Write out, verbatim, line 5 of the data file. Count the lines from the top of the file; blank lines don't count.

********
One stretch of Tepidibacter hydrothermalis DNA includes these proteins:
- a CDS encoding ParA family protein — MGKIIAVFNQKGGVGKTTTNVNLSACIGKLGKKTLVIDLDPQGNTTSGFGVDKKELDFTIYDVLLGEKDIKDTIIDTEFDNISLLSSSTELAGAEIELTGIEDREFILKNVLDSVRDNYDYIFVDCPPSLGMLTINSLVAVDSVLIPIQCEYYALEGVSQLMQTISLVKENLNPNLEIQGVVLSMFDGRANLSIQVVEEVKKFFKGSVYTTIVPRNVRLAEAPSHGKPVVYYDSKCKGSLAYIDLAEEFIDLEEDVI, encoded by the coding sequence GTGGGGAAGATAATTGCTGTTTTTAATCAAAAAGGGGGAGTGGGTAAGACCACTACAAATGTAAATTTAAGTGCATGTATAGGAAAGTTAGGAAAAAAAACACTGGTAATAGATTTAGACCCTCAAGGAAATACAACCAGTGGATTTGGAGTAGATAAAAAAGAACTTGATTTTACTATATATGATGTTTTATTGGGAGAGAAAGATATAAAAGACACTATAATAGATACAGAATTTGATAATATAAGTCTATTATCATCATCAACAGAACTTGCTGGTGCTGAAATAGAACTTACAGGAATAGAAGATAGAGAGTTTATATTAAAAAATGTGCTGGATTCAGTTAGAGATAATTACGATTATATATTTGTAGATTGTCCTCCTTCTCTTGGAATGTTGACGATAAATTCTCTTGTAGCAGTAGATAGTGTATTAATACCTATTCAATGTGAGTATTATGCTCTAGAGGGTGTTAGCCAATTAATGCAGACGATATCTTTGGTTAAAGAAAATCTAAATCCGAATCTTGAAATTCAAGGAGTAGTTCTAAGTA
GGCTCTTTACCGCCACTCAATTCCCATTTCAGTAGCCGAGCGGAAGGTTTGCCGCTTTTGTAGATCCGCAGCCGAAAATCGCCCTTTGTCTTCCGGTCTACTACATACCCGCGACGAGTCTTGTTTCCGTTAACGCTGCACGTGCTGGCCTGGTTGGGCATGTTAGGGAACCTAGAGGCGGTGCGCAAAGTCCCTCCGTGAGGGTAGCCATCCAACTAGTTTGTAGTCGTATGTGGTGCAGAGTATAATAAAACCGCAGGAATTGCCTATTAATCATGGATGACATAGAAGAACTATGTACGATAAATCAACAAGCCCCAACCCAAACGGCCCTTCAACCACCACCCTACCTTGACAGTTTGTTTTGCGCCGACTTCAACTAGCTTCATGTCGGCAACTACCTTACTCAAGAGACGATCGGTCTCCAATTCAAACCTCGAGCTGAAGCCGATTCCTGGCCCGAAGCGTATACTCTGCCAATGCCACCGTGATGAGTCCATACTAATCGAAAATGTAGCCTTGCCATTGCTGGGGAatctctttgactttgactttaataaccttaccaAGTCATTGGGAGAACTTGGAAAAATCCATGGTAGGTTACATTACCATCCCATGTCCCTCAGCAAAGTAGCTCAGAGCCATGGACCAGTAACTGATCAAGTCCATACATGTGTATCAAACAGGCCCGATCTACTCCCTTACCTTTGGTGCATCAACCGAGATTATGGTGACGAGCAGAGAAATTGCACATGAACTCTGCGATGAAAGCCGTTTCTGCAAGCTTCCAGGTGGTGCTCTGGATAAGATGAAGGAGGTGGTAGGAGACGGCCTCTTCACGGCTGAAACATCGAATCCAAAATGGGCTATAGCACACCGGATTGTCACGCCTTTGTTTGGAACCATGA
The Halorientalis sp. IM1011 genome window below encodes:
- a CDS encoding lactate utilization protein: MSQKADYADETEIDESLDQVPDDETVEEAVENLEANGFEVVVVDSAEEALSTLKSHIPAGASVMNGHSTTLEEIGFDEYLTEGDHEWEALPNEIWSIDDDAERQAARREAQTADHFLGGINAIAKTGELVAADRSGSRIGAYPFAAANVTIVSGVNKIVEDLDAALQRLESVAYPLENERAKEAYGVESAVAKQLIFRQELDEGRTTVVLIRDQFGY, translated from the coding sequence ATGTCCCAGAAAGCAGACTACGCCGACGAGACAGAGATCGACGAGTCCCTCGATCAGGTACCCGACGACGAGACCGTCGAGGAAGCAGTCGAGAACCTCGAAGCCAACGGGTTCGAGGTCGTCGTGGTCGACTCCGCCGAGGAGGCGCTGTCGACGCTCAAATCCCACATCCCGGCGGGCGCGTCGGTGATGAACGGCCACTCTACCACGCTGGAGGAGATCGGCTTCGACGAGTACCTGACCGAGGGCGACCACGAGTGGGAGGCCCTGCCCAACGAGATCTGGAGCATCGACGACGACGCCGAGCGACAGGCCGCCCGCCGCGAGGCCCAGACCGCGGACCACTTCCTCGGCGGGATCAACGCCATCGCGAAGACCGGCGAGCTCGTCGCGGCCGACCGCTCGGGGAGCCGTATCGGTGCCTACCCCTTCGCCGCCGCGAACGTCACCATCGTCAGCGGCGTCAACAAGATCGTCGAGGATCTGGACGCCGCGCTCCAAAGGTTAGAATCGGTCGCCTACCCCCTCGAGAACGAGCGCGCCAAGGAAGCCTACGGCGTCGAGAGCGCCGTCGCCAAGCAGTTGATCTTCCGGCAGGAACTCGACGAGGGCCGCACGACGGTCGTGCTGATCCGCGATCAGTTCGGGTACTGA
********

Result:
- a CDS encoding lactate utilization protein: MSQKADYADETEIDESLDQVPDDETVEEAVENLEANGFEVVVVDSAEEALSTLKSHIPAGASVMNGHSTTLEEIGFDEYLTEGDHEWEALPNEIWSIDDDAERQAARREAQTADHFLGGINAIAKTGELVAADRSGSRIGAYPFAAANVTIVSGVNKIVEDLDAALQRLESVAYPLENERAKEAYGVESAVAKQLIFRQELDEGRTTVVLIRDQFGY, translated from the coding sequence ATGTCCCAGAAAGCAGACTACGCCGACGAGACAGAGATCGACGAGTCCCTCGATCAGGTACCCGACGACGAGACCGTCGAGGAAGCAGTCGAGAACCTCGAAGCCAACGGGTTCGAGGTCGTCGTGGTCGACTCCGCCGAGGAGGCGCTGTCGACGCTCAAATCCCACATCCCGGCGGGCGCGTCGGTGATGAACGGCCACTCTACCACGCTGGAGGAGATCGGCTTCGACGAGTACCTGACCGAGGGCGACCACGAGTGGGAGGCCCTGCCCAACGAGATCTGGAGCATCGACGACGACGCCGAGCGACAGGCCGCCCGCCGCGAGGCCCAGACCGCGGACCACTTCCTCGGCGGGATCAACGCCATCGCGAAGACCGGCGAGCTCGTCGCGGCCGACCGCTCGGGGAGCCGTATCGGTGCCTACCCCTTCGCCGCCGCGAACGTCACCATCGTCAGCGGCGTCAACAAGATCGTCGAGGATCTGGACGCCGCGCTCCAAAGGTTAGAATCGGTCGCCTACCCCCTCGAGAACGAGCGCGCCAAGGAAGCCTACGGCGTCGAGAGCGCCGTCGCCAAGCAGTTGATCTTCCGGCAGGAACTCGACGAGGGCCGCACGACGGTCGTGCTGATCCGCGATCAGTTCGGGTACTGA